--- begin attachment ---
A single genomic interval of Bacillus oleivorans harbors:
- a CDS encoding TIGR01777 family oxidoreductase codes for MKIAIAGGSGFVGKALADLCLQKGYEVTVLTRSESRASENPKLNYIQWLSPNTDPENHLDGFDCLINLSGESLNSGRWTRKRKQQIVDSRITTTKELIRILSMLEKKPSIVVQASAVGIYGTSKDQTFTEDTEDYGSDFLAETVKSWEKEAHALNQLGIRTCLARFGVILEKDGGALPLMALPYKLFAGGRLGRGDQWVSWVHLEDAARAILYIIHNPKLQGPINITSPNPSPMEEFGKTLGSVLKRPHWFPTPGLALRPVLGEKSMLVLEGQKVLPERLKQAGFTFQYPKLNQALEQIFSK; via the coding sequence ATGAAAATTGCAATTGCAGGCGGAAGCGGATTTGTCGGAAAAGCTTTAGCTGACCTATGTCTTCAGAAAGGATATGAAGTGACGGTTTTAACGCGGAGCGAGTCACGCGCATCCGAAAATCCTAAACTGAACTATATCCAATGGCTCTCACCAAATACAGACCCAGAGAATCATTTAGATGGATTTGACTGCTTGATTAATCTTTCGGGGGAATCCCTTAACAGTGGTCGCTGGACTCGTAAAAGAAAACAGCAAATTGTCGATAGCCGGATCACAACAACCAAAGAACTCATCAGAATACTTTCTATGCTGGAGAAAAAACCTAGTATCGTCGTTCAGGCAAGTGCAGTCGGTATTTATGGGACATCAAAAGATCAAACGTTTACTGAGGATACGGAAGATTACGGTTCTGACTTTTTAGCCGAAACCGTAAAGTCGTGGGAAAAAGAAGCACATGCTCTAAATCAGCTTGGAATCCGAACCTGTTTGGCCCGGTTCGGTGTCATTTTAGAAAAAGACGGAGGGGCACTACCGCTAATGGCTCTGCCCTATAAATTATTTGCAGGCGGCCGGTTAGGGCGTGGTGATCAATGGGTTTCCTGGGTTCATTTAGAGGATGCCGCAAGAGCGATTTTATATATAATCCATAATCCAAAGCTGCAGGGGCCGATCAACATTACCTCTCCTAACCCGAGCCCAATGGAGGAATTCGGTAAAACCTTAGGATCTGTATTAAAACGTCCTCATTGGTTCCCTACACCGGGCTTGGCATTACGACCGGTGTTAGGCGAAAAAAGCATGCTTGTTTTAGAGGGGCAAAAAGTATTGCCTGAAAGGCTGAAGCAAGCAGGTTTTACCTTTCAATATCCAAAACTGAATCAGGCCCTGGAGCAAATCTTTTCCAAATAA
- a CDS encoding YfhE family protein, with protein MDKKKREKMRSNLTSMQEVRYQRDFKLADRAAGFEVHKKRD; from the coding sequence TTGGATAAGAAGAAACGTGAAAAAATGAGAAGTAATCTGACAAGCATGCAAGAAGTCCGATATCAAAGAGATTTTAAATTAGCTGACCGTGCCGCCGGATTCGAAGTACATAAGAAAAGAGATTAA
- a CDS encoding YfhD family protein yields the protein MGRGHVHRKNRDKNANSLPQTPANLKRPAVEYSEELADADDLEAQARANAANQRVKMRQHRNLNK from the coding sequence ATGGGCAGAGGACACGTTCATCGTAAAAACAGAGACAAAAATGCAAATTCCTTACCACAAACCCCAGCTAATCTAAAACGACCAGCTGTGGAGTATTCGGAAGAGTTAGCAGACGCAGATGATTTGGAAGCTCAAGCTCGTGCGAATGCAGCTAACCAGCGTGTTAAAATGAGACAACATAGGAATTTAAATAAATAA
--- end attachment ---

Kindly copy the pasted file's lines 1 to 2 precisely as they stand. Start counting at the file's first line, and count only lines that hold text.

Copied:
A single genomic interval of Bacillus oleivorans harbors:
- a CDS encoding TIGR01777 family oxidoreductase codes for MKIAIAGGSGFVGKALADLCLQKGYEVTVLTRSESRASENPKLNYIQWLSPNTDPENHLDGFDCLINLSGESLNSGRWTRKRKQQIVDSRITTTKELIRILSMLEKKPSIVVQASAVGIYGTSKDQTFTEDTEDYGSDFLAETVKSWEKEAHALNQLGIRTCLARFGVILEKDGGALPLMALPYKLFAGGRLGRGDQWVSWVHLEDAARAILYIIHNPKLQGPINITSPNPSPMEEFGKTLGSVLKRPHWFPTPGLALRPVLGEKSMLVLEGQKVLPERLKQAGFTFQYPKLNQALEQIFSK; via the coding sequence ATGAAAATTGCAATTGCAGGCGGAAGCGGATTTGTCGGAAAAGCTTTAGCTGACCTATGTCTTCAGAAAGGATATGAAGTGACGGTTTTAACGCGGAGCGAGTCACGCGCATCCGAAAATCCTAAACTGAACTATATCCAATGGCTCTCACCAAATACAGACCCAGAGAATCATTTAGATGGATTTGACTGCTTGATTAATCTTTCGGGGGAATCCCTTAACAGTGGTCGCTGGACTCGTAAAAGAAAACAGCAAATTGTCGATAGCCGGATCACAACAACCAAAGAACTCATCAGAATACTTTCTATGCTGGAGAAAAAACCTAGTATCGTCGTTCAGGCAAGTGCAGTCGGTATTTATGGGACATCAAAAGATCAAACGTTTACTGAGGATACGGAAGATTACGGTTCTGACTTTTTAGCCGAAACCGTAAAGTCGTGGGAAAAAGAAGCACATGCTCTAAATCAGCTTGGAATCCGAACCTGTTTGGCCCGGTTCGGTGTCATTTTAGAAAAAGACGGAGGGGCACTACCGCTAATGGCTCTGCCCTATAAATTATTTGCAGGCGGCCGGTTAGGGCGTGGTGATCAATGGGTTTCCTGGGTTCATTTAGAGGATGCCGCAAGAGCGATTTTATATATAATCCATAATCCAAAGCTGCAGGGGCCGATCAACATTACCTCTCCTAACCCGAGCCCAATGGAGGAATTCGGTAAAACCTTAGGATCTGTATTAAAACGTCCTCATTGGTTCCCTACACCGGGCTTGGCATTACGACCGGTGTTAGGCGAAAAAAGCATGCTTGTTTTAGAGGGGCAAAAAGTATTGCCTGAAAGGCTGAAGCAAGCAGGTTTTACCTTTCAATATCCAAAACTGAATCAGGCCCTGGAGCAAATCTTTTCCAAATAA